SAUGATUCK, Mich. (WOOD) — A Good Samaritan who helped rescue a 78-year-old woman from Lake Michigan said it wasn’t like what you see in the movies.
There was no thrashing or yelling. Instead, it happened silently and in a matter of seconds.
“We saw her face down and at first I was like, ‘OK she’s doing a front float,'” Robyn Sietsema said. “Then I noticed her back was kind of hunched and that’s when I was like, ‘There’s an issue.'”
The incident happened Tuesday afternoon at Oval Beach in Saugatuck.
Sietsema and another bystander were able to pull the woman to shore, where other beachgoers administered CPR until paramedics arrived on scene.
Water rescue experts say signs of drowning are much more subtle than people think.
“You typically think of this super dramatic movie reenactment of what you’ve seen, maybe in ‘Baywatch,'” said Madeline Dryer, the aquatics director at Grand Rapids Community College. “They’re not waving their arms around and most of the time people don’t have the ability to even call out for help because they’re more worried about continuing to take in breaths.”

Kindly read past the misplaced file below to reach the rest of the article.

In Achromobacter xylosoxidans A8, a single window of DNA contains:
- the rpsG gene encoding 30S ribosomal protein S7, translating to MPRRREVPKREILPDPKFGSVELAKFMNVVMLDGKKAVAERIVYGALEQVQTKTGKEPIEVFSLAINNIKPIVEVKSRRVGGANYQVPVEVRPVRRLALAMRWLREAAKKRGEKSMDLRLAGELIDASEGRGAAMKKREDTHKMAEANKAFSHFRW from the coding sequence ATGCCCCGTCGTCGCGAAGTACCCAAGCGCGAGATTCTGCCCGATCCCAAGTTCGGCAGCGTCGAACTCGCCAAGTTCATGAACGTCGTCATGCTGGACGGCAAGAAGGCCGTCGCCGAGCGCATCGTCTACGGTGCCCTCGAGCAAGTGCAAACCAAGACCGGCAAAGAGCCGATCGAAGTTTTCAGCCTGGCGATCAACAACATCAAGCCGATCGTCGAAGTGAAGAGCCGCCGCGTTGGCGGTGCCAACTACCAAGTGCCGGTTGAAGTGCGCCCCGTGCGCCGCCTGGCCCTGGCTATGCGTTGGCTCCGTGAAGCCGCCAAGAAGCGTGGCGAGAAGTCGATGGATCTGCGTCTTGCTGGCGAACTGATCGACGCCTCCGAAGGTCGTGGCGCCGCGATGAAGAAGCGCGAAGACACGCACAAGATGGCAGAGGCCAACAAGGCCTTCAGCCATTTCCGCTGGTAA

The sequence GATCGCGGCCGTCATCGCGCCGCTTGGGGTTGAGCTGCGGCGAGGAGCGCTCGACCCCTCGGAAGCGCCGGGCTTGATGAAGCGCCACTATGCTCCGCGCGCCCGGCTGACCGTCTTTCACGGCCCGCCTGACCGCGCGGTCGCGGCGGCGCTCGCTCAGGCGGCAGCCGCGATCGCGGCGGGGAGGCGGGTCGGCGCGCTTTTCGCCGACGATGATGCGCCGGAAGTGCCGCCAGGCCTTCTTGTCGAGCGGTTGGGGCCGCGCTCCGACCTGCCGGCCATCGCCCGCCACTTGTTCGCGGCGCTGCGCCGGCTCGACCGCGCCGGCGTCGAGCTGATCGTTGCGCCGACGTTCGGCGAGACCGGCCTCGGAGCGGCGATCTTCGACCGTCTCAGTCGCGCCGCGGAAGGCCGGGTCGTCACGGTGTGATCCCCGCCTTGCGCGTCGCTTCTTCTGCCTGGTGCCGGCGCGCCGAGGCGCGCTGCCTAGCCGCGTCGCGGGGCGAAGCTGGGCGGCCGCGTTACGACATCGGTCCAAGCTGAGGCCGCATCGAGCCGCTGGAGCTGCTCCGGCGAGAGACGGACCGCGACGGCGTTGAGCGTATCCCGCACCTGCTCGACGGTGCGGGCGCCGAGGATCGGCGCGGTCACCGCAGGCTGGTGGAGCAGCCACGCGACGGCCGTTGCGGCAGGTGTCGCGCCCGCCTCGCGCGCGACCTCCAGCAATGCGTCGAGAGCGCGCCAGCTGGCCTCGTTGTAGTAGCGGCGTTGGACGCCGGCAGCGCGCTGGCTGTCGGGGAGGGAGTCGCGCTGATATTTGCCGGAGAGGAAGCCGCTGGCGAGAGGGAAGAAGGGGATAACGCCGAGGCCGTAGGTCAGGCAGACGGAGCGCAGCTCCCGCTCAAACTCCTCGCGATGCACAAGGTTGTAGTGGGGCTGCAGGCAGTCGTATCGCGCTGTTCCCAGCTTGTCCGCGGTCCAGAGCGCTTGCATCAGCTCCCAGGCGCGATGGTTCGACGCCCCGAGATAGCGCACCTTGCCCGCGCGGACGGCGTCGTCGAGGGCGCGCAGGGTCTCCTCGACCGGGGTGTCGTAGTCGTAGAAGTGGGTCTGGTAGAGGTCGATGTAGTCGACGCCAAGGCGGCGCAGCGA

There’s also your own safety to consider.
“You need to be really careful because they could easily grab onto you and takeover and you could also start to drown too,” Dryer said.
Sietsema said the water was shallow enough where she felt safe going in.
“I just see it as something anyone would do put in that situation,” she said.
If it’s too dangerous to go in, experts say there are several ways to help from a far. Some examples include calling 911, throwing out a flotation device to the person struggling and getting the attention of others.
“Just yelling, being like ‘Does anyone else see this person?'” Dyer said. “Making sure that multiple people have eyes on this victim, because it’s just as easily that a wave could come and you could lose sight of them, but if somebody has a different angle and then they’re able to see.”
The Allegan County Sheriff’s Office said the woman rescued Tuesday was transported to the hospital for further medical treatment. News 8 reached out for an update on her condition but didn’t hear back.